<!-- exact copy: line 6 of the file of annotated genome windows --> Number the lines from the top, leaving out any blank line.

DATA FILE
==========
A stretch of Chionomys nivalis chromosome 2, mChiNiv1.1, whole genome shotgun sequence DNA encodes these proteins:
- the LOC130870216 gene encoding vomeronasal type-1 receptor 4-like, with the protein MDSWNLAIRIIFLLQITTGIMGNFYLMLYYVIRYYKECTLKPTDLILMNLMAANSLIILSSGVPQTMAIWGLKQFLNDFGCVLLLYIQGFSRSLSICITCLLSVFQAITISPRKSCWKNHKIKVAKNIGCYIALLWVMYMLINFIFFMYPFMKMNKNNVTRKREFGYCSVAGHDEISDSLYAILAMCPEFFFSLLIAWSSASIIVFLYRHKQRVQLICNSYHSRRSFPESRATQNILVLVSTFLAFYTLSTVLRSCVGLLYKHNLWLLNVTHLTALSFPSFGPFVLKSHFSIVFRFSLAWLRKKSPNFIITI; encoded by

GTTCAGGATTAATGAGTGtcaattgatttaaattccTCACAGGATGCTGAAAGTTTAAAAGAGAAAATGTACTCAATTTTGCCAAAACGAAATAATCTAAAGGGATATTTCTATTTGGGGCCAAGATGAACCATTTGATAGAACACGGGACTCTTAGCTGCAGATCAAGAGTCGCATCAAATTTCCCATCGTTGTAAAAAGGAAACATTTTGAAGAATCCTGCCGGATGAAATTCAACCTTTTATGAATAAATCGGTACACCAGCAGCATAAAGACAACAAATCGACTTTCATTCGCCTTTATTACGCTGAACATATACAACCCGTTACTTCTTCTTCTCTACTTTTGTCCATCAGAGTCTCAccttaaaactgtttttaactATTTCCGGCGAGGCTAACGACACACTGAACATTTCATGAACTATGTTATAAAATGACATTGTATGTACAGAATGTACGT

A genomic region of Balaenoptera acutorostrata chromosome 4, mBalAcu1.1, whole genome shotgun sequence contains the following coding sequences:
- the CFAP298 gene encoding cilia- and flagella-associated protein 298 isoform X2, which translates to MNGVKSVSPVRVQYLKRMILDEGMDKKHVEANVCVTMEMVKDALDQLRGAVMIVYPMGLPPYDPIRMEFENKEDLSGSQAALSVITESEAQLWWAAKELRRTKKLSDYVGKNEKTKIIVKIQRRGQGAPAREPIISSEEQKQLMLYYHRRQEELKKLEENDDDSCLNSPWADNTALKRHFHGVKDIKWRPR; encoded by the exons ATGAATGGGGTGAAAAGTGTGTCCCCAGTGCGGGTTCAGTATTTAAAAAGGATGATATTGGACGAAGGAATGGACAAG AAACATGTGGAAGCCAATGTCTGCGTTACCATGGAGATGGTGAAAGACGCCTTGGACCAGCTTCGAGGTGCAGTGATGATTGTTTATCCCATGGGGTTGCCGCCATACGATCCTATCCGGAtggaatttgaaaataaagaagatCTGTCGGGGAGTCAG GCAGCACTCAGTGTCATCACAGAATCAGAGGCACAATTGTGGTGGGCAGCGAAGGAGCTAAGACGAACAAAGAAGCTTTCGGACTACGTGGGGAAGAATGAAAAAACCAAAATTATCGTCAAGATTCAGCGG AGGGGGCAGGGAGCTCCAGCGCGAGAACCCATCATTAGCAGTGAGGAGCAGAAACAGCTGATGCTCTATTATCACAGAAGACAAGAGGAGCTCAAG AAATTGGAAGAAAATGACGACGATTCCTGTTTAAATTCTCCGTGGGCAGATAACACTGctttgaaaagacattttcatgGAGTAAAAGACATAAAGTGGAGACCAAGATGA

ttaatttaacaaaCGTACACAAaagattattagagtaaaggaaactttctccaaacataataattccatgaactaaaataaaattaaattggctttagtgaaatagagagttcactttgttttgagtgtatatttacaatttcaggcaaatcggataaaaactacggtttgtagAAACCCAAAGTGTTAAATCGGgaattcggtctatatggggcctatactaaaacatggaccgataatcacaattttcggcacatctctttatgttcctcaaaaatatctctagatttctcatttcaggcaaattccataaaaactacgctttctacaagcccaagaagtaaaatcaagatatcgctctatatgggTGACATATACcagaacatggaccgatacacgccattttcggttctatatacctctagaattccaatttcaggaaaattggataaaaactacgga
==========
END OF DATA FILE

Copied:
ttaatttaacaaaCGTACACAAaagattattagagtaaaggaaactttctccaaacataataattccatgaactaaaataaaattaaattggctttagtgaaatagagagttcactttgttttgagtgtatatttacaatttcaggcaaatcggataaaaactacggtttgtagAAACCCAAAGTGTTAAATCGGgaattcggtctatatggggcctatactaaaacatggaccgataatcacaattttcggcacatctctttatgttcctcaaaaatatctctagatttctcatttcaggcaaattccataaaaactacgctttctacaagcccaagaagtaaaatcaagatatcgctctatatgggTGACATATACcagaacatggaccgatacacgccattttcggttctatatacctctagaattccaatttcaggaaaattggataaaaactacgga